HIV/AIDS treatment has made tremendous strides since the early 1990s, turning what was once a death sentence into a condition that’s generally manageable with treatment—but you can’t treat what you don’t know you have.
In the UK, where the rate of new infections among gay and bisexual men is nearly as high as it was when HIV first entered the scene, healthcare providers and LGBT activists are raising awareness with the first-ever European HIV Testing Week, from November 22-29.
The Terrence Higgins Trust, the largest sexual health nonprofit in the United Kingdom, is aiming to double the number of men who have sex with men (MSM) who are tested for HIV annually, by raising awareness and encouraging more testing at health clinics as part of the regular check-up.
Figures from the trust suggest that there are currently 100,000 people living with HIV in the UK, and 20,000 of them are unaware of the fact. Public Health England found that rates of infection are on the rise; there were 3,250 new HIV infections reported in 2012, compared to 3,010 in 2011. Statistics also point to around 490 people in England dying from HIV/AIDS annually, despite the availability of treatment through the National Healthcare Service.
A spokesperson for the National AIDS Trust, Deborah Jack, said in a statement, “We know at least half of new transmissions originate from people who don’t know they have HIV. It is important that gay and bisexual men are being pro-actively offered an HIV test at least annually by their sexual health clinic or GP.
“Awareness messages about condom use and regular testing don’t seem to be reaching gay and bisexual men who are at risk of HIV or changing their behaviour. These statistics should prompt local authorities to provide adequate HIV prevention and testing services. HIV prevention and testing must be at the top of their public health agenda not just during HIV testing week and World AIDS Day but all year round.
“But this is also a wake-up call for the gay community. Not only should gay and bisexual men be offered tests—they shouldn’t wait to be asked. They need to take the initiative—and get regularly tested.”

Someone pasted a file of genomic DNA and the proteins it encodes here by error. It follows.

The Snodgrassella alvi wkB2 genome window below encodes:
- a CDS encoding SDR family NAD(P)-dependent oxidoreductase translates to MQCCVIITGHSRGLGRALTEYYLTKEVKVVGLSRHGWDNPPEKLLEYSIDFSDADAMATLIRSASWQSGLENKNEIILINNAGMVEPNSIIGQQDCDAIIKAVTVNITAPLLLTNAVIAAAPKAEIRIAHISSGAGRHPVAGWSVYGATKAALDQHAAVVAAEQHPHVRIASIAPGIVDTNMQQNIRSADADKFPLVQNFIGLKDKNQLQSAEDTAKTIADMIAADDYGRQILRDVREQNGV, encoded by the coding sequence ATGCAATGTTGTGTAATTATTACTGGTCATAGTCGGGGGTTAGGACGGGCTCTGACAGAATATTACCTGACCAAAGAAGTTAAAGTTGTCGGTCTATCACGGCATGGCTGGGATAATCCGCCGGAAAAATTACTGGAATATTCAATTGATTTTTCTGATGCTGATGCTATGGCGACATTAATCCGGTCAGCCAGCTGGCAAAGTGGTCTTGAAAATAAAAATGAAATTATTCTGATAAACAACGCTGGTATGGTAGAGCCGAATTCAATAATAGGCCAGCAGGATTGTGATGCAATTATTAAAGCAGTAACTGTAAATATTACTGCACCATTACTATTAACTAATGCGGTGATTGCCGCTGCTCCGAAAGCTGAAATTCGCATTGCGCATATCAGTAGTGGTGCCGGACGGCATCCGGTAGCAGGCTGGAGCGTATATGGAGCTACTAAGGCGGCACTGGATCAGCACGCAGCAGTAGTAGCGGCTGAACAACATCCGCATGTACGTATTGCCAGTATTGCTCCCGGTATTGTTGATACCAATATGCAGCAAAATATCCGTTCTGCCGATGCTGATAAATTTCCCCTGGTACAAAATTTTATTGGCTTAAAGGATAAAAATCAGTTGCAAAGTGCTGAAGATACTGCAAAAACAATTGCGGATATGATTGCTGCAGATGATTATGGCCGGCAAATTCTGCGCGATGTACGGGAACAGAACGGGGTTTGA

In addition to antiretroviral medication being more effective when started as soon as possible after HIV infection, the purpose of the treatment is to lower the patient’s viral count, often to the point of being undetectable; this means that someone who is being appropriately treated is considerably less likely to infect a partner than they would be if they were unaware of their HIV status.
To promote National HIV Testing Week, former soldier James Wharton, who was the first openly gay person to appear on the cover of “Soldier” magazine, an official publication of the British Army, joined the Terrence Higgins Trust at King’s Cross, where he demonstrated how quick and easy today’s finger-prick blood tests are; he got his result (negative) in just fifteen minutes.
He told press, “I’m proud to be launching National HIV Testing Week. There are lots of people out there who don’t realise how quick and easy it is to test. Modern tests are done in minutes, and you get your result there and then. It’s incredibly important to know your status. I fully believe we can win the fight against HIV, but it’s up to us to keep testing, testing, testing.”
The official website for European HIV Testing Week, which lists testing sites and other events, is here.